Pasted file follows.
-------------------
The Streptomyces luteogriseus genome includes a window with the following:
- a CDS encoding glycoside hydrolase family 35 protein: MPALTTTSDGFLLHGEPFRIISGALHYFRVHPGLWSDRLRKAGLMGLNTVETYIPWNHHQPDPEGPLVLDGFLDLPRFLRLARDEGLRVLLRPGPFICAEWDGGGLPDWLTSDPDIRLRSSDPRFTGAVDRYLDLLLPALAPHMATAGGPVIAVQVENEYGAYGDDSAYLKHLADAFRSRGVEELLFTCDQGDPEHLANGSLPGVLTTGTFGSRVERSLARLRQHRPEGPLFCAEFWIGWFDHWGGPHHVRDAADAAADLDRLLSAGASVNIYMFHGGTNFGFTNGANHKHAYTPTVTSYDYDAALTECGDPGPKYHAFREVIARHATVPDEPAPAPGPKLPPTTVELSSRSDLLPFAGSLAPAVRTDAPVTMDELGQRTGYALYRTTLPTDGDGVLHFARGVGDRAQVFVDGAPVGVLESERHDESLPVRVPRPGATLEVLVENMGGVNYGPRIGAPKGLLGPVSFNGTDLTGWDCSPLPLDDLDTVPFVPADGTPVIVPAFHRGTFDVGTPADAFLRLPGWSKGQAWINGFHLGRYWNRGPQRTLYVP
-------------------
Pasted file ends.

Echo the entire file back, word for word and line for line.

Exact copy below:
The Streptomyces luteogriseus genome includes a window with the following:
- a CDS encoding glycoside hydrolase family 35 protein: MPALTTTSDGFLLHGEPFRIISGALHYFRVHPGLWSDRLRKAGLMGLNTVETYIPWNHHQPDPEGPLVLDGFLDLPRFLRLARDEGLRVLLRPGPFICAEWDGGGLPDWLTSDPDIRLRSSDPRFTGAVDRYLDLLLPALAPHMATAGGPVIAVQVENEYGAYGDDSAYLKHLADAFRSRGVEELLFTCDQGDPEHLANGSLPGVLTTGTFGSRVERSLARLRQHRPEGPLFCAEFWIGWFDHWGGPHHVRDAADAAADLDRLLSAGASVNIYMFHGGTNFGFTNGANHKHAYTPTVTSYDYDAALTECGDPGPKYHAFREVIARHATVPDEPAPAPGPKLPPTTVELSSRSDLLPFAGSLAPAVRTDAPVTMDELGQRTGYALYRTTLPTDGDGVLHFARGVGDRAQVFVDGAPVGVLESERHDESLPVRVPRPGATLEVLVENMGGVNYGPRIGAPKGLLGPVSFNGTDLTGWDCSPLPLDDLDTVPFVPADGTPVIVPAFHRGTFDVGTPADAFLRLPGWSKGQAWINGFHLGRYWNRGPQRTLYVP